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Impact Zone: Florida 2023 Legislative Session - Week 6

Welcome back to the Impact Zone, Surfrider’s series dedicated to all things legislative session for Florida’s ocean, waves and beaches. And just like that, week six came and went. Here's a snapshot of some of the bills we're watching from this week in Florida's capitol.

Toxic Legislation Moving Quickly

In 2021, 215 million gallons of toxic wastewater was pumped into Tampa Bay due to a leak in the liner of a reservoir wall containing polluted water at Piney Point, a former phosphate-processing facility in Manatee County. Phosphogypsum, the radioactive byproduct of materials used to make fertilizers is stored in piles or stacks, was discharged into local waterways dumping a year's worth of nitrogen in Tampa Bay in less than 10 days and triggering a water quality emergency in the Suncoast. Given the environmental devastation from the Piney Point disaster, a troublesome bill that would allow for the use of phosphogypsum in road construction is tracking quickly through committees. The Senate Bill, SB1258 Use of Phosphogypsum, passed its final committee stop before it heads to the Senate floor, but not without a late filed amendment by Senator Lori Berman (D-Boynton Beach). The amendment would have required an environmental impact study concurrently with the feasibility study for the use of the substance in road construction. Sadly, the amendment failed, but Surfrider's network is gearing up for a campaign to veto the bill should it make it to the Governor's desk.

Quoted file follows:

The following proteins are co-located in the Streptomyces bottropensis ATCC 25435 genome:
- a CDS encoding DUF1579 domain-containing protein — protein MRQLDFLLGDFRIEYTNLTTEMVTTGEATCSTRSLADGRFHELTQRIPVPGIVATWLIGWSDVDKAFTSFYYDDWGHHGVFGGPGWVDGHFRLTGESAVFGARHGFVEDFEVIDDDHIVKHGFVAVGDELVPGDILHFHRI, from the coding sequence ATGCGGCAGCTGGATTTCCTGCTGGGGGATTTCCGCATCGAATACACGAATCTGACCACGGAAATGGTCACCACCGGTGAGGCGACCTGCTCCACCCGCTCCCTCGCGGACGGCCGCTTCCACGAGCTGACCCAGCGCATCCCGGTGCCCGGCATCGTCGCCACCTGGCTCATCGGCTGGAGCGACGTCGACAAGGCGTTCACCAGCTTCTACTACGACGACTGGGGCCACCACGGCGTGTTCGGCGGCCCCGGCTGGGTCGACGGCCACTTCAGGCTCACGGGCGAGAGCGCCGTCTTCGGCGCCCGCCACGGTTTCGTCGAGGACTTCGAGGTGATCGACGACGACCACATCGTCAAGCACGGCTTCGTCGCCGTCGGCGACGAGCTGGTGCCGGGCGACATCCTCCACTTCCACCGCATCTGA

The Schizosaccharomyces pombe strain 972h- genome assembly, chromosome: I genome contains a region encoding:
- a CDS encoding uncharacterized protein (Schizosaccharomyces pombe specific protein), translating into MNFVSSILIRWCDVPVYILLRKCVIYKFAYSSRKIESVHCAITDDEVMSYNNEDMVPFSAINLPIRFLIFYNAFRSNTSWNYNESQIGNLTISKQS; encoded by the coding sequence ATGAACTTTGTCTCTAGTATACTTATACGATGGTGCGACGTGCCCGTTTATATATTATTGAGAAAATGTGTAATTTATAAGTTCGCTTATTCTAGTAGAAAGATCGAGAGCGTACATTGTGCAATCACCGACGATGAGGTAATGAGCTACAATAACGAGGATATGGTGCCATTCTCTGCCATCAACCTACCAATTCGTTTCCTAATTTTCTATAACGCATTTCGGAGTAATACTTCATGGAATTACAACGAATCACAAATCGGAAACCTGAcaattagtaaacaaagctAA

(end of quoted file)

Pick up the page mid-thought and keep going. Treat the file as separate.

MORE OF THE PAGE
Expanding Sea Level Rise Legislation + Streamlining Nature-Based Solutions

Despite some troubling legislation for clean water, a bill focused on expanding existing sea level rise programs and making it easier to permit and pay for nature-based solutions is heading to the floor for a house vote and its final committee stop as session winds down. HB111 / SB1170 builds upon past sea level rise legislation and expands the geographic area where publicly funded construction projects require a sea level impact projection or SLIP study, and allows DEP to provide funding for permitting and feasibility studies for nature-based solutions. Florida enjoys a diverse array of nature and ocean-based climate solutions, and it is more urgent than ever that we work through policy and program to harness the power of these tremendous resources.

Dollars and Cents

As the weeks of legislative session wind down, budget negotiations heat up in the Florida legislature. As you know, Surfrider's Florida network is advocating for $500,000 for the Florida Healthy Beaches Program to work toward rigorous beach water quality testing and public notification. We will be reaching out to the network to reach out to your elected officials and urge them to fund the Florida Healthy Beaches Program in the fiscal year 2023-24 budget.